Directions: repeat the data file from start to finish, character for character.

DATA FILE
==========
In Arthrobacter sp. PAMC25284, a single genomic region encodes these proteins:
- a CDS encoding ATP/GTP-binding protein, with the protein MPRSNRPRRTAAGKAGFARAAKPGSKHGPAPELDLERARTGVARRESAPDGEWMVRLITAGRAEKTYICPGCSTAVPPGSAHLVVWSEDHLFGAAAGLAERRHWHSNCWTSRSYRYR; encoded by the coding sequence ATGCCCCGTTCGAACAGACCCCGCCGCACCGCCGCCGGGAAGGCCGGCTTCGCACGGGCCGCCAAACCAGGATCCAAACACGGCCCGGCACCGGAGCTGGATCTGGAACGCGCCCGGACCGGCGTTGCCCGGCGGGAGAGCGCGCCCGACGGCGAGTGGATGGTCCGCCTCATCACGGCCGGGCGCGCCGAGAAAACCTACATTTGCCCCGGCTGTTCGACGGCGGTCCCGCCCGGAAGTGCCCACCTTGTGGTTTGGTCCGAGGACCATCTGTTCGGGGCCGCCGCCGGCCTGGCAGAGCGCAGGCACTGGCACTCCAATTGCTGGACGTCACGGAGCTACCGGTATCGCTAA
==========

In Arthrobacter sp. PAMC25284, a single genomic region encodes these proteins:
- a CDS encoding ATP/GTP-binding protein, with the protein MPRSNRPRRTAAGKAGFARAAKPGSKHGPAPELDLERARTGVARRESAPDGEWMVRLITAGRAEKTYICPGCSTAVPPGSAHLVVWSEDHLFGAAAGLAERRHWHSNCWTSRSYRYR; encoded by the coding sequence ATGCCCCGTTCGAACAGACCCCGCCGCACCGCCGCCGGGAAGGCCGGCTTCGCACGGGCCGCCAAACCAGGATCCAAACACGGCCCGGCACCGGAGCTGGATCTGGAACGCGCCCGGACCGGCGTTGCCCGGCGGGAGAGCGCGCCCGACGGCGAGTGGATGGTCCGCCTCATCACGGCCGGGCGCGCCGAGAAAACCTACATTTGCCCCGGCTGTTCGACGGCGGTCCCGCCCGGAAGTGCCCACCTTGTGGTTTGGTCCGAGGACCATCTGTTCGGGGCCGCCGCCGGCCTGGCAGAGCGCAGGCACTGGCACTCCAATTGCTGGACGTCACGGAGCTACCGGTATCGCTAA